On the other hand, the PESP site is far from perfect. There are errors in the basic data – I did a five-minute check on the data in parts of the country that I’m familiar with, and I found plenty of schools listed under the wrong district*, and some listed as being in two different districts depending on which part of the site you’re looking at**. That doesn’t inspire confidence in the site’s more important data. Nor does the fact that the map is out of date, using old regions (though the rest of the site uses the new regions).
But these are relatively minor issues.
More importantly, for a site that’s all about transparency, there is a worrying lack of information on some of the bigger picture issues. Nowhere on the site is there anything that explains what has been budgeted and/or spent on project administration, for example, or a copy of the MOU between BAE, DFID and the government of Tanzania. From the site, there’s no way of knowing whether BAE has effectively contracted DFID and the Tanzanian government to administer the project on their behalf, or whether DFID and the government of Tanzania are using UK and Tanzanian taxpayers’ money to effectively subsidise BAE’s reputation-cleaning “charitable contribution to Tanzania” (pdf; see page 32)?
(An email from DFID Tanzania confirms that BAE have provided a small part of the £29.5m to cover admin costs for DFID Tanzania (£150,000) and for an audit of the project by the Tanzanian Controller and Auditor General (£150,000), leaving £29.2m for books, desks and admin by the Tanzanian Government. But surely this information should be on the website, available to everyone.)
Nor does the site say whether books are being physically delivered to schools, or whether they are simply left in piles at the district education department for schools to pick up (at whose expense?) at a later date.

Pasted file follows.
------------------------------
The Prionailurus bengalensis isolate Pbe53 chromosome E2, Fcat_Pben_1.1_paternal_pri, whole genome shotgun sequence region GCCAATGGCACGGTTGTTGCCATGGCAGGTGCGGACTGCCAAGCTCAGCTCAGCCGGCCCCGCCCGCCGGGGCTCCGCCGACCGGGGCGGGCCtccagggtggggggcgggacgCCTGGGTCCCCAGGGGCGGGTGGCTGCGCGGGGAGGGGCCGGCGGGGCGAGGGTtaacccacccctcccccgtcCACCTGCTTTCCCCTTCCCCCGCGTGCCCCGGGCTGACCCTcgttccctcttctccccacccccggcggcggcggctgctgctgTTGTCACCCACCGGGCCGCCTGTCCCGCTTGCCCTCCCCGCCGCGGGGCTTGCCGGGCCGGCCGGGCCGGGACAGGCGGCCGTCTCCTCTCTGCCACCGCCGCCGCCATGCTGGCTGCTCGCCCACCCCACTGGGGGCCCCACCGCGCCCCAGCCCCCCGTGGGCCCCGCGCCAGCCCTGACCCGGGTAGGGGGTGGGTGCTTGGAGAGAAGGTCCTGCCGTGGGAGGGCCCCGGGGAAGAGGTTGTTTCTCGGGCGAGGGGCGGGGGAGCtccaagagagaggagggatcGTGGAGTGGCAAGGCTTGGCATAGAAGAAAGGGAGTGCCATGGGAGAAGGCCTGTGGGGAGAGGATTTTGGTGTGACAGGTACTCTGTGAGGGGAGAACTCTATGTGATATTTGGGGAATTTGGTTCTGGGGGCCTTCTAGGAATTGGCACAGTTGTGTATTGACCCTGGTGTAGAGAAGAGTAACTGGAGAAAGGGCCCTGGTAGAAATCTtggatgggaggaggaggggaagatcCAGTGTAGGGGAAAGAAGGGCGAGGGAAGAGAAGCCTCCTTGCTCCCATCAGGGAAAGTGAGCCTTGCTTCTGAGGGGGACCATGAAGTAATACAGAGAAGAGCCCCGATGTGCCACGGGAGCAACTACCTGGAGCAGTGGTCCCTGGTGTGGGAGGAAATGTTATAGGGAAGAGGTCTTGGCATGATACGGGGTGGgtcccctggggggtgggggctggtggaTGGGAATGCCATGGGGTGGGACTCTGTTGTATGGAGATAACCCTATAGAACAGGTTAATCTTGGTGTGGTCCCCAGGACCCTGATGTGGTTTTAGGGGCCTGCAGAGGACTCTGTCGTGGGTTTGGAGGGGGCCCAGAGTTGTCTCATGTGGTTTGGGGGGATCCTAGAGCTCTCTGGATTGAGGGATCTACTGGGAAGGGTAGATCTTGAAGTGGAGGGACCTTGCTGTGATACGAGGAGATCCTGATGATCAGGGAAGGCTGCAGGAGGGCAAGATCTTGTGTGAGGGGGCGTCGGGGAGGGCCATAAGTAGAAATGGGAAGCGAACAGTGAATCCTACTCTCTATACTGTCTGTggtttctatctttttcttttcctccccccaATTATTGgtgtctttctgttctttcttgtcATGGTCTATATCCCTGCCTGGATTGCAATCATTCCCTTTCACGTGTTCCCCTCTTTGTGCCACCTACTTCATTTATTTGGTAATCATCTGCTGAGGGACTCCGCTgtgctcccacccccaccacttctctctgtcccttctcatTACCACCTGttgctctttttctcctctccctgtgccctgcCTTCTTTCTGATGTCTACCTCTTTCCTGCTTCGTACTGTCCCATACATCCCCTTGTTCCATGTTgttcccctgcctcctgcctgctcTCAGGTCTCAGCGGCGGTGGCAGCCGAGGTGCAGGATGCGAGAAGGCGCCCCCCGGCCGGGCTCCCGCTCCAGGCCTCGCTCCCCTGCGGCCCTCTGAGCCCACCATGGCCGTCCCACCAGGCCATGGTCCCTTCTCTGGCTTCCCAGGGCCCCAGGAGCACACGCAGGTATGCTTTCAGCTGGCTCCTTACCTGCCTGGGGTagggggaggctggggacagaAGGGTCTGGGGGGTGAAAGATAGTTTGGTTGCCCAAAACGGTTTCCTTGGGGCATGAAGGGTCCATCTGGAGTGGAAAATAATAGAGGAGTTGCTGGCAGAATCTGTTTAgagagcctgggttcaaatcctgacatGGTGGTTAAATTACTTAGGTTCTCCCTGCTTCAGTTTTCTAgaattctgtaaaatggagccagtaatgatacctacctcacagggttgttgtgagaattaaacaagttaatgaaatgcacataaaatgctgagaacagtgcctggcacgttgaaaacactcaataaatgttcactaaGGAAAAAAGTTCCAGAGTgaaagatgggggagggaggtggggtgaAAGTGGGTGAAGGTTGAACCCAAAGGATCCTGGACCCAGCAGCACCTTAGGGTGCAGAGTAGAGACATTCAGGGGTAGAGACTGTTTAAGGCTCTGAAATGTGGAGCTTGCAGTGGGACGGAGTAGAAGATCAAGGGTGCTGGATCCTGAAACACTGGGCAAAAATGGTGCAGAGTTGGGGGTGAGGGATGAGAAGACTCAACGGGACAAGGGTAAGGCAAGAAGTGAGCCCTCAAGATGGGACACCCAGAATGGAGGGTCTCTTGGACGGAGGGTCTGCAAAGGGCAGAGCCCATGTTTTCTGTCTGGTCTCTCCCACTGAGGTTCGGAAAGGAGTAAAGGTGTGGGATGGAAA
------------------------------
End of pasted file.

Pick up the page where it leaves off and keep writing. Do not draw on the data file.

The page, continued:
And of course I have some thoughts on the PESP initiative as a whole (beyond the website). But I will save those for another time.
For now, let’s just focus on what this site represents. Despite it’s weaknesses, pesptz.org is by some distance the best example of transparency I have ever seen in any Tanzanian project. It’s an excellent model for others to follow.
The Medical Stores Department should be doing the same. The Ministry of Education should be doing this for capitation grant disbursements, and Parliament for the Constituency Development Catalyst Fund. TAMISEMI should be doing it for local government projects. Subsidised agricultural inputs, rural water supply projects, TASAF projects, etc, etc, etc. I could go on all day.
The PESP site shows that transparency is possible, and that it doesn’t have to be expensive. Time for others to follow the example.
– – – – –[UPDATE: I should have pointed out that although Twaweza was not responsible for development of this site, we did provide some feedback on earlier versions.]
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* On this list of schools in “Iringa Municipal Council” (admittedly not a very useful list as there are no desks being delivered to any of these schools), most of the schools are from Iringa Rural and some (e.g. Kinyanambo and Sao Hill) are in Mufindi.
** Here’s a different list with Kinyanambo and Sao Hill Primary Schools listed in the right place – Mufindi district.